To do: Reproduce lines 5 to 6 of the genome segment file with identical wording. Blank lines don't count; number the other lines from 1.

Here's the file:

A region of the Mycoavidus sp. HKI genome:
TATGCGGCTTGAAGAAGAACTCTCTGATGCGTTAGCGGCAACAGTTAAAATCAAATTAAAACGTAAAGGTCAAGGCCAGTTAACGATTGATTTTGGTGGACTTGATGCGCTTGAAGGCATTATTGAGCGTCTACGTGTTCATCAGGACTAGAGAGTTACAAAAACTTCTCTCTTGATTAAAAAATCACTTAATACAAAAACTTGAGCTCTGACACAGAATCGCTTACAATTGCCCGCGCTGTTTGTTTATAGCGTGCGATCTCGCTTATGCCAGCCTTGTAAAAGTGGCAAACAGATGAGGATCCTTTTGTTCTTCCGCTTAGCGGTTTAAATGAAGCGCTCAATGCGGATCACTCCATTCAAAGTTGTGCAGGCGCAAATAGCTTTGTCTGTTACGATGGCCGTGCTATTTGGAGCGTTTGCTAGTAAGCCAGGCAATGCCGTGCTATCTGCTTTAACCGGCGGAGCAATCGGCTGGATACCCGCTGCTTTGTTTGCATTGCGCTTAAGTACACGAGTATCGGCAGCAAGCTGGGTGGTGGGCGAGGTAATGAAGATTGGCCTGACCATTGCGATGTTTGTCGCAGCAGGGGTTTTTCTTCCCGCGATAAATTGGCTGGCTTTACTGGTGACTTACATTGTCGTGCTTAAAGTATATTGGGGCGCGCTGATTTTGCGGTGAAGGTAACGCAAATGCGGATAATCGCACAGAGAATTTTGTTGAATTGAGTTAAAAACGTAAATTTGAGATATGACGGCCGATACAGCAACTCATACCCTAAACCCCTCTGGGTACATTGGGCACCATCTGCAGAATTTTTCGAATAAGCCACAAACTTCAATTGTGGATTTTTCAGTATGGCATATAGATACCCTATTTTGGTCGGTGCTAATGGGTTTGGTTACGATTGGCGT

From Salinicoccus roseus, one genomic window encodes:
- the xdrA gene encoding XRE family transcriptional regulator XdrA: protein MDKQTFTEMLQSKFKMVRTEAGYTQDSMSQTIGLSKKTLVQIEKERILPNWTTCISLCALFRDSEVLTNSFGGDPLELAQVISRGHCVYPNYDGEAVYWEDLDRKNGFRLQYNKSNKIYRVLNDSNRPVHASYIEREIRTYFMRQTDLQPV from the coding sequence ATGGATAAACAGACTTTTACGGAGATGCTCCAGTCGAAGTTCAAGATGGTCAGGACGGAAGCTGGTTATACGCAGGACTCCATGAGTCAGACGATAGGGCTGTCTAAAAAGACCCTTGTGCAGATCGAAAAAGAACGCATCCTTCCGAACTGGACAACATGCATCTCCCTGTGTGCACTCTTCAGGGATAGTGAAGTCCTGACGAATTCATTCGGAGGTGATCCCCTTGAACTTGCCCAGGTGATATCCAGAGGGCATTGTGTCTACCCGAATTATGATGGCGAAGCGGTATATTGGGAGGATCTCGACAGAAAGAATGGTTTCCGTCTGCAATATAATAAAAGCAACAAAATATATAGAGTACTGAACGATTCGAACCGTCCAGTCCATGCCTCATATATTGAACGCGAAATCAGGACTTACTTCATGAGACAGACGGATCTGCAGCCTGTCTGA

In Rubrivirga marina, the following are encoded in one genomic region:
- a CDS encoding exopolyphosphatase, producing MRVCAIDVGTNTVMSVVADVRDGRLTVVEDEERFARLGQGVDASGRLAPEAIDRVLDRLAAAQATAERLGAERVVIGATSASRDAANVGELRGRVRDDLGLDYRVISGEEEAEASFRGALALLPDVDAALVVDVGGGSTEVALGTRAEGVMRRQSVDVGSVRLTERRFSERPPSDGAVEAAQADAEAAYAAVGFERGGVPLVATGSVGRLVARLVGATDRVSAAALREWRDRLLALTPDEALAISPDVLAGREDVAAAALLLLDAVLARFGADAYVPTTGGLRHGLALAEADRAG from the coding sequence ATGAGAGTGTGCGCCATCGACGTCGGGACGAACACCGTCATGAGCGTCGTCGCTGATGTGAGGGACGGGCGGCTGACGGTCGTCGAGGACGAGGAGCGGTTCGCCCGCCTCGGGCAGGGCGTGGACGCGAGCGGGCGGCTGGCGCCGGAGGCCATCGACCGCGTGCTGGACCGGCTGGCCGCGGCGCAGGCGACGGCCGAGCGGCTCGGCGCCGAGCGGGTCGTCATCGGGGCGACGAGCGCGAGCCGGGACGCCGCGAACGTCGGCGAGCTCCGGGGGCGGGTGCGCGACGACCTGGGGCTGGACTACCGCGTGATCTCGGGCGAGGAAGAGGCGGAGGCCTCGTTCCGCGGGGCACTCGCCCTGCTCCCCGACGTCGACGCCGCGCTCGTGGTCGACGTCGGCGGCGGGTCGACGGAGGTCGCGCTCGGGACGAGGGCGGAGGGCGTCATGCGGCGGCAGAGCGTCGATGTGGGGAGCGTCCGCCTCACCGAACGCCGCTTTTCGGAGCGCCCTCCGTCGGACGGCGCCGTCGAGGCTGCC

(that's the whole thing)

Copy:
In Rubrivirga marina, the following are encoded in one genomic region:
- a CDS encoding exopolyphosphatase, producing MRVCAIDVGTNTVMSVVADVRDGRLTVVEDEERFARLGQGVDASGRLAPEAIDRVLDRLAAAQATAERLGAERVVIGATSASRDAANVGELRGRVRDDLGLDYRVISGEEEAEASFRGALALLPDVDAALVVDVGGGSTEVALGTRAEGVMRRQSVDVGSVRLTERRFSERPPSDGAVEAAQADAEAAYAAVGFERGGVPLVATGSVGRLVARLVGATDRVSAAALREWRDRLLALTPDEALAISPDVLAGREDVAAAALLLLDAVLARFGADAYVPTTGGLRHGLALAEADRAG from the coding sequence ATGAGAGTGTGCGCCATCGACGTCGGGACGAACACCGTCATGAGCGTCGTCGCTGATGTGAGGGACGGGCGGCTGACGGTCGTCGAGGACGAGGAGCGGTTCGCCCGCCTCGGGCAGGGCGTGGACGCGAGCGGGCGGCTGGCGCCGGAGGCCATCGACCGCGTGCTGGACCGGCTGGCCGCGGCGCAGGCGACGGCCGAGCGGCTCGGCGCCGAGCGGGTCGTCATCGGGGCGACGAGCGCGAGCCGGGACGCCGCGAACGTCGGCGAGCTCCGGGGGCGGGTGCGCGACGACCTGGGGCTGGACTACCGCGTGATCTCGGGCGAGGAAGAGGCGGAGGCCTCGTTCCGCGGGGCACTCGCCCTGCTCCCCGACGTCGACGCCGCGCTCGTGGTCGACGTCGGCGGCGGGTCGACGGAGGTCGCGCTCGGGACGAGGGCGGAGGGCGTCATGCGGCGGCAGAGCGTCGATGTGGGGAGCGTCCGCCTCACCGAACGCCGCTTTTCGGAGCGCCCTCCGTCGGACGGCGCCGTCGAGGCTGCC